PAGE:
Film Industry Protest of Ga. Could Yield Business in Md., State Official Says
Georgia’s new abortion restrictions could result in a flurry of film and television business coming to Maryland, a top state economic development official suggested Thursday.
Tom Riford, assistant secretary at the Maryland Department of Commerce, told a meeting of the State Economic Development Commission in Baltimore that the state is getting extra attention from the film industry since Georgia enacted strict abortion restrictions a few weeks ago. The Peach State has become a hub of TV and film production in recent decades, but Hollywood studios are threatening to pull their business given the current political climate there.
“We have a couple of wonderful prospects that want to film in Maryland,” Riford told the commission, a group of business leaders and state officials who meet quarterly to discuss the state’s business climate. “Hollywood is looking at other prospects.”
As several Southern states have clamped down on abortion access in recent weeks, pro-choice activists in Hollywood have turned their ire on Georgia, urging film production companies to pull their business from the state in protest.
Actress Alyssa Milano this week created a “shoot location tool” for Hollywood filmmakers that lists the status of abortion laws in all 50 states. The guide, according to Variety, has three categories: States where abortion rights are least threatened, under threat or most threatened. Maryland falls into the “least threatened” column.
National media outlets reported this week that Stacey Abrams, the former Georgia House minority leader who was the Democratic nominee for governor last year, traveled to Hollywood recently urging executives not to boycott the state over its abortion policies.
“Leader Abrams went to Hollywood to meet with industry leaders, show respect for the calls for a boycott and recognize the historical power of economic boycotts, but also to encourage a more strategic path for the film industry to help Georgia women: by using the energy and resources of the industry to stay in Georgia and fight to create lasting political change,” an Abrams spokesman told CNN.
The nationwide push to pry film business away from Georgia comes as Maryland recently expanded a tax credit for film production that enables certain production companies to recoup some of the costs associated with their smaller film projects.
Earlier this week, the Commerce Department announced that the first film production has qualified for the new credit. It’s an independent film called “Hope’s Legacy,” which stars Dyan Cannon. The film, produced by DBM Communications, Inc. in Towson, is shooting this month throughout Baltimore County.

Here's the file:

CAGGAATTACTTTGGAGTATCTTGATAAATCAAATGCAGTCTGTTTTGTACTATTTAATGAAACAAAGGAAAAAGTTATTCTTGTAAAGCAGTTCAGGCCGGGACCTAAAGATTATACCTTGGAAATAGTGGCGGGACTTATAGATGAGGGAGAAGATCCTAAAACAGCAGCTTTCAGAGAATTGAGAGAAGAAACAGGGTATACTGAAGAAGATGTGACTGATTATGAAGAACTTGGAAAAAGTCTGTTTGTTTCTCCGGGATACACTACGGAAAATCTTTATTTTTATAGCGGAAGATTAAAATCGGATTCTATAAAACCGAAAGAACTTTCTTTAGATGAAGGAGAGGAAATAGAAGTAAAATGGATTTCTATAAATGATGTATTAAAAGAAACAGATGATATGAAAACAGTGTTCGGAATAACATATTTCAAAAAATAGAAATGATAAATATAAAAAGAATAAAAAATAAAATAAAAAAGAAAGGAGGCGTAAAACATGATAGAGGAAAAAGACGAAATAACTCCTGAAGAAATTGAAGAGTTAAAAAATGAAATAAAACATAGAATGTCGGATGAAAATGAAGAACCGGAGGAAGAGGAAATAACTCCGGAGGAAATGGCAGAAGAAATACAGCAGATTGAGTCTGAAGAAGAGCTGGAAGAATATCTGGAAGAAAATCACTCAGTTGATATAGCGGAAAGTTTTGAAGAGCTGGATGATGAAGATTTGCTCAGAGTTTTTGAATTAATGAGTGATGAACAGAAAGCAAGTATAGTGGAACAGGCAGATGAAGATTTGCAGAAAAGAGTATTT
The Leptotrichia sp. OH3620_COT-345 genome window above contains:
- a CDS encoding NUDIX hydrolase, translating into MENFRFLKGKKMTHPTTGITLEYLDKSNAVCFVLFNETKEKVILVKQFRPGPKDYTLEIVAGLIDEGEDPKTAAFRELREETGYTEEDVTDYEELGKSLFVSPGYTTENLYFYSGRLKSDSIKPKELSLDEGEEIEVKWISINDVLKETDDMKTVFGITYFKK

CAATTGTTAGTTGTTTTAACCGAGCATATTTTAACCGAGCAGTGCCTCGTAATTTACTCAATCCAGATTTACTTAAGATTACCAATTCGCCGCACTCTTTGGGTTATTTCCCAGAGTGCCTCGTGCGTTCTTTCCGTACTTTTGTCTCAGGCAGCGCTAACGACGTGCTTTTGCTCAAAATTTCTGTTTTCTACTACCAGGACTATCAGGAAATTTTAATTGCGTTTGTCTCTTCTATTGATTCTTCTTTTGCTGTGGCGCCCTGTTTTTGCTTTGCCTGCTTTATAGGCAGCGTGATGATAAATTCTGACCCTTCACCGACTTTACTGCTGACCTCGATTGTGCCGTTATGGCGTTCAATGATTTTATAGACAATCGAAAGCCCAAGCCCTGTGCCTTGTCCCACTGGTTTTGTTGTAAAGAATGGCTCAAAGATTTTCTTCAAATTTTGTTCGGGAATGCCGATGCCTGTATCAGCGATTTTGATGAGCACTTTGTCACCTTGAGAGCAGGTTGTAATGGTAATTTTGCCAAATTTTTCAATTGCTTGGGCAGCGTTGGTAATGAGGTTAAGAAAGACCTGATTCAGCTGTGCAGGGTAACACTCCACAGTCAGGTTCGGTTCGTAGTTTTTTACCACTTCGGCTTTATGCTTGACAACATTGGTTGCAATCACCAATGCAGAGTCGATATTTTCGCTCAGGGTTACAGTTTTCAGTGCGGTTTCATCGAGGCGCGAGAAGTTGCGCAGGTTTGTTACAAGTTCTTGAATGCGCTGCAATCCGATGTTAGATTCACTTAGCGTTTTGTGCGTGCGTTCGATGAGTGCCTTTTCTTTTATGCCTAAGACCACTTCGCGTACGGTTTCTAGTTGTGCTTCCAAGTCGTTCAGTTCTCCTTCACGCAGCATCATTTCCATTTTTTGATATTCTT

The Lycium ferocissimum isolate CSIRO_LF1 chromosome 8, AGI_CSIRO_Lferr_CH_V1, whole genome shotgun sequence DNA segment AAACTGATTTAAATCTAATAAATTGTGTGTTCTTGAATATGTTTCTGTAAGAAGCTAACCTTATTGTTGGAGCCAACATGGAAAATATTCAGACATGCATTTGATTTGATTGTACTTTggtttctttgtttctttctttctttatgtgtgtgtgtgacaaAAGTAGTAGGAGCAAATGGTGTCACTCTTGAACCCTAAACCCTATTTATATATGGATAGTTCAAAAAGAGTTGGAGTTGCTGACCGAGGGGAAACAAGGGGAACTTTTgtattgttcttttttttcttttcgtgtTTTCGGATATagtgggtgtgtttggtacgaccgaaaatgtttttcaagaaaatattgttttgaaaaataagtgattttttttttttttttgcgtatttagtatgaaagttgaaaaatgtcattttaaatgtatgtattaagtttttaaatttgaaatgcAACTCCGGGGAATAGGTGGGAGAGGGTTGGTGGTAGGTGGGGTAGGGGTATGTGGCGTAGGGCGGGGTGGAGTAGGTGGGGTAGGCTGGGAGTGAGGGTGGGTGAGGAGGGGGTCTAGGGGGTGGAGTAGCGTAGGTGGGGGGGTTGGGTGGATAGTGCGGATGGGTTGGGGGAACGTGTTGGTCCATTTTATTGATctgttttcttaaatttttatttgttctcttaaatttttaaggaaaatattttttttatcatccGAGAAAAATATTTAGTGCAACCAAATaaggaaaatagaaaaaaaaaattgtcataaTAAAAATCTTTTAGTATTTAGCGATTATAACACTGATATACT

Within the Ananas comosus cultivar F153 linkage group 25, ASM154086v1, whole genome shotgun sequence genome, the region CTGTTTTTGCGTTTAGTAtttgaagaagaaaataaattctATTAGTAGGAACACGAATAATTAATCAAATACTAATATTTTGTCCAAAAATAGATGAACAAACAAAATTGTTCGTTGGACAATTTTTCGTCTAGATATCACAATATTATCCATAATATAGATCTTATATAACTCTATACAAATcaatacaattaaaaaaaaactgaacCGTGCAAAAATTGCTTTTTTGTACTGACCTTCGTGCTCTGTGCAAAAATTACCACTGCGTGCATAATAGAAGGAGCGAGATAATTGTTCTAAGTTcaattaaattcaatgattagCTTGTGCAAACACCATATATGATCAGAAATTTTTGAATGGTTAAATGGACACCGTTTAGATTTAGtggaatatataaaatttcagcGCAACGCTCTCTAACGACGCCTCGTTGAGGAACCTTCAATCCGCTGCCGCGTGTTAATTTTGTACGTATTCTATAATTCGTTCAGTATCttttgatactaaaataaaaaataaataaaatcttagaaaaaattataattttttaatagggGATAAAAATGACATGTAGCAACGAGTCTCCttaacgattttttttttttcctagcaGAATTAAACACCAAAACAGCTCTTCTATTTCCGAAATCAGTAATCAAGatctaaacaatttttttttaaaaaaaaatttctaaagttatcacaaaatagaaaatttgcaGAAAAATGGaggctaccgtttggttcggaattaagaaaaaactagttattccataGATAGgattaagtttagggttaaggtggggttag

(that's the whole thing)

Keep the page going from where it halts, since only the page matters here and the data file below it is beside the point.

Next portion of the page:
“The new Small Films Tax Credit program was created to nurture and support Maryland’s growing independent film industry, and we are excited that ‘Hope’s Legacy‘ is the first to take advantage of it,” Gov. Lawrence J. Hogan Jr. (R) said in a statement. “Independent films like ‘Hope’s Legacy’ create jobs and boost our economy by hiring local cast and crew, and showcase the state’s beauty and great quality of life.”
Since 2006, Maryland has assisted 30 film and TV productions that have employed thousands of residents, worked with thousands of local small businesses, and generated an economic impact of more than $1.1 billion in the state.
Riford, the former president of the Washington County Convention and Visitors Bureau who is now assistant Commerce secretary for marketing & communications, tourism film & the arts, recalled when the Civil War drama, “Gods and Generals,” which starred Robert Duvall and Jeff Daniels, filmed in Western Maryland in 2001.
The film production cost about $85 million, he said, and it generated about $10 million in tax revenue in Washington County alone. Since then, tourism at the Antietam National Battlefield has grown exponentially – part of what the industry calls “The ‘Witness’ Effect,” a reference to the surge in tourism in Pennsylvania’s Amish country following the release of the popular film “Witness.”
“There’s nothing that can hemorrhage more money into a community like a film project,” Riford said.
In a brief interview, Riford said the success of long-running TV series “House of Cards” and “Veep,” both of which were substantially shot in Maryland, have bolstered the state’s ability to attract film and TV productions.
“People know they can have a quality production here,” he said.
Riford declined to discuss the politics swirling around Georgia’s new abortion restrictions and whether Maryland is trying to use the controversy to attract new business.
“I would never be a person to say someone’s political climate is our good fortune,” he cautioned. But he acknowledged that some companies are making “social, economic decisions.”
And how is the state trying to take advantage?
“We’re always marketing Maryland,” Riford said.